Michelin competition boss Nick Shorrock met the team principals in a FOTA meeting at the McLaren motorhome today to discuss the French company’s bid to win the 2011 tyre contract.
Those emerging from the meeting said it would be a few days before a final decision was made.
Although Pirelli appeared to have been the favoured choice, Michelin is still in the hunt. However Shorrock insists that the company has not made a last minute change to what was on the table.
“There was no intention to change anything,” said Shorrock. “The objective of this morning was to make sure the teams had fully understood the details of our offer, which is as it’s always been, in line with what the company sees as the future of competition, and within the values that the company wants to respect – which is essentially that of open competition, of being able to demonstrate the technical capability of our product, while also being able to demonstrate that there is respect for the environment.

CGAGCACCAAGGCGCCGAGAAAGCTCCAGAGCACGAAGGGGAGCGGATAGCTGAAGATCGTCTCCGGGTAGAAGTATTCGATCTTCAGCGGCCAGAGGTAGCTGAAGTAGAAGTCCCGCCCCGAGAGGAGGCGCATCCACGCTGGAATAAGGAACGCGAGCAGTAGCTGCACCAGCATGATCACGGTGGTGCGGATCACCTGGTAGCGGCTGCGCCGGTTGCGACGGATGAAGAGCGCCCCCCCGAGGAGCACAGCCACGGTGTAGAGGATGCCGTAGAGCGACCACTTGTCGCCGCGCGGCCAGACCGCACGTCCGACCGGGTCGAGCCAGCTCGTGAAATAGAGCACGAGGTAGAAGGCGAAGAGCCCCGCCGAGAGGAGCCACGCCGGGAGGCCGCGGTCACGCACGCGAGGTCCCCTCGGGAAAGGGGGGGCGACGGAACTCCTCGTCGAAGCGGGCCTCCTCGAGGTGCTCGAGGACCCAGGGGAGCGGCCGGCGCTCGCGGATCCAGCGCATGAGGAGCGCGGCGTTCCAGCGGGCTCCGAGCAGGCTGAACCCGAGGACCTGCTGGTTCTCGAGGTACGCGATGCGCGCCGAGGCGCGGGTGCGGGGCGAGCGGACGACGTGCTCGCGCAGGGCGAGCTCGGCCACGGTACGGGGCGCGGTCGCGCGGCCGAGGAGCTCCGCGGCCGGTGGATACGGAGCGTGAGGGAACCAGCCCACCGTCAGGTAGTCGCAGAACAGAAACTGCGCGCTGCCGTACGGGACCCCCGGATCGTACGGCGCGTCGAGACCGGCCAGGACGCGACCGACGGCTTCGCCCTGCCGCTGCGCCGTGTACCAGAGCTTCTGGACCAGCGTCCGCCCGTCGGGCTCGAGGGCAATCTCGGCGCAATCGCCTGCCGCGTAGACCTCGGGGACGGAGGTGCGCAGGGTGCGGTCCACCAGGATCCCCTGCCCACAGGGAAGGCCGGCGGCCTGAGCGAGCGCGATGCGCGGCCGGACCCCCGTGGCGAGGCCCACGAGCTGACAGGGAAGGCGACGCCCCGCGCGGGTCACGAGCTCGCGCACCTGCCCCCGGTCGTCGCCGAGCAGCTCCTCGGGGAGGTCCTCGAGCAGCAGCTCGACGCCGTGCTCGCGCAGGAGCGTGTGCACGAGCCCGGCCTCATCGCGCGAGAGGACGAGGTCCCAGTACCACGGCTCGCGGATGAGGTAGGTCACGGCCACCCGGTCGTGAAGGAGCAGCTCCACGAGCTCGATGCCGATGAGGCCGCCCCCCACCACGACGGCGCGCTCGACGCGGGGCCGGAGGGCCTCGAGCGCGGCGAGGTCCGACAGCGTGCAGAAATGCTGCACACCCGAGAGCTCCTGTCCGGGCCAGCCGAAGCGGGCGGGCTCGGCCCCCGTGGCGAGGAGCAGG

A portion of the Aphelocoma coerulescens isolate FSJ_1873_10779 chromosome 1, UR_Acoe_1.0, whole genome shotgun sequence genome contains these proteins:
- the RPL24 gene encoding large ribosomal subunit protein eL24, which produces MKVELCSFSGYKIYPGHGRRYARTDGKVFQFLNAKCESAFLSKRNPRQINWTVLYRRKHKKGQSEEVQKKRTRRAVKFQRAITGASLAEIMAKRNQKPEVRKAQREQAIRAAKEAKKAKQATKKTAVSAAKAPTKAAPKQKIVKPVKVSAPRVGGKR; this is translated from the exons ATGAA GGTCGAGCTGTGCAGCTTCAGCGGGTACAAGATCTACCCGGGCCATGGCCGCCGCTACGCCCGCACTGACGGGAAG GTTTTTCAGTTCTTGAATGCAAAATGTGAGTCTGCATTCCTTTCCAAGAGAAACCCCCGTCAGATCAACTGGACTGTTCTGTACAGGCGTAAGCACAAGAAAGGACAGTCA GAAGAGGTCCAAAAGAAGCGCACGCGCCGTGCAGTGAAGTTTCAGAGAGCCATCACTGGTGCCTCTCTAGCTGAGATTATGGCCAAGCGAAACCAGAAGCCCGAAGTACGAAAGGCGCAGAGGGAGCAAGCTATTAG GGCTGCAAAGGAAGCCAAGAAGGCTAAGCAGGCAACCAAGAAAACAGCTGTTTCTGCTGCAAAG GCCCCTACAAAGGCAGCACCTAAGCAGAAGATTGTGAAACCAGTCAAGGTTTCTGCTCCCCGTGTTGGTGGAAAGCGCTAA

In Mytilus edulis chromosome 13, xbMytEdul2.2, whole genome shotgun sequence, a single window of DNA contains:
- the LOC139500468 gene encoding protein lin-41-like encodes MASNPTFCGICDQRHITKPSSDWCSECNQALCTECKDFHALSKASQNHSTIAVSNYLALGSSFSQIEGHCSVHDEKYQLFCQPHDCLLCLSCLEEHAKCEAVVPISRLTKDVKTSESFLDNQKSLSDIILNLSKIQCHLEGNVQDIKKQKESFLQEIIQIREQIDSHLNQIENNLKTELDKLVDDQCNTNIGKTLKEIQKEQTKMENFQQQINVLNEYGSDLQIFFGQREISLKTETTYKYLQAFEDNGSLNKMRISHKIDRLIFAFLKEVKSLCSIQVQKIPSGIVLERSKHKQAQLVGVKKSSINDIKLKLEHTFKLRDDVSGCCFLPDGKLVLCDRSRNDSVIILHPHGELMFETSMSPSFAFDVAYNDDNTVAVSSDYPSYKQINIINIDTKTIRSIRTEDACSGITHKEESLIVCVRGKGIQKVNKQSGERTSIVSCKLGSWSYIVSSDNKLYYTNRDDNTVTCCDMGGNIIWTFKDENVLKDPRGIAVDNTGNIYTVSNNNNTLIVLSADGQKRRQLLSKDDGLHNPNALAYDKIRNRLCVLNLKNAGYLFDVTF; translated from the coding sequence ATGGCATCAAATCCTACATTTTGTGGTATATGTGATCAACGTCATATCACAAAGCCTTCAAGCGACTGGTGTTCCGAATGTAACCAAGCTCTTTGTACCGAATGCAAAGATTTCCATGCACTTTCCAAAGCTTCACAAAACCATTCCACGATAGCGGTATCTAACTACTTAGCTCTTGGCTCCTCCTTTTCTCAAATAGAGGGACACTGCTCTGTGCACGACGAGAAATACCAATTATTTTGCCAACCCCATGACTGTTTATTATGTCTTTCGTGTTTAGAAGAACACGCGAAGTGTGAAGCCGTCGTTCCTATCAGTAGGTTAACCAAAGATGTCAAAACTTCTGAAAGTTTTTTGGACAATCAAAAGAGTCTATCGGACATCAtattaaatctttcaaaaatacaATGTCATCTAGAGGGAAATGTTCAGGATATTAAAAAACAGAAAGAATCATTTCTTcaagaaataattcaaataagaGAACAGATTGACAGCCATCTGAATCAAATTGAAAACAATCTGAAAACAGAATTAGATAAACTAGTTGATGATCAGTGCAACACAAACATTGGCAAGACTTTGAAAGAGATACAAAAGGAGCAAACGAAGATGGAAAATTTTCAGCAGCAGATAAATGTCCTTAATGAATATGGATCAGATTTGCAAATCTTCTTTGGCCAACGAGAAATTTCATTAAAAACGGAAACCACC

“It was suggested that it would be useful to come and explain face to face, with all of the teams, the details of that offer. That’s what the intention was, that was the objective, and I hope it’s been achieved.
“The teams listened, they asked questions, and we tried to clarify as much as possible any doubts that they have. We’re still open to discussions if that’s what they wish.
“I think like everybody else we’ve made a proposition which we believe is reasonable, is not exaggerated. It’s up to the teams really to decide which way they want to go.”
Shorrock made it clear that time is of the essence.
“That’s something that we’ve said all along. A tyre is not something that you easily put onto an F1 car. It needs a certain amount of work, and that’s what we’ve done. We would like a decision as quickly as possible.
“It’s not our role to set a deadline, it’s the environment of the FIA, FOTA and FOM that have the job of evolving the sporting regulations in this particular instance.”
Last time Michelin was involved in F1 was with grooved tyres, but Shorrock says the translation to slicks will not be a big challenge.
“There’s a logical evolution in terms of tyre performance. Let’s not forget that Michelin is very much present in competition as whole. We’ve not been in F1, but we are very present in other disciplines, notably in endurance racing, and particularly in a couple of weeks we’ll be at Le Mans.
“That type of racing brings us enormous information. If you look over the last 10 years the durability of a Michelin tyre has increased by 35%, while car speeds have increased by 10%. So that’s something we know how to do, it’s our basic profession, to make a tyre that’s usable and safe in a competitive environment.”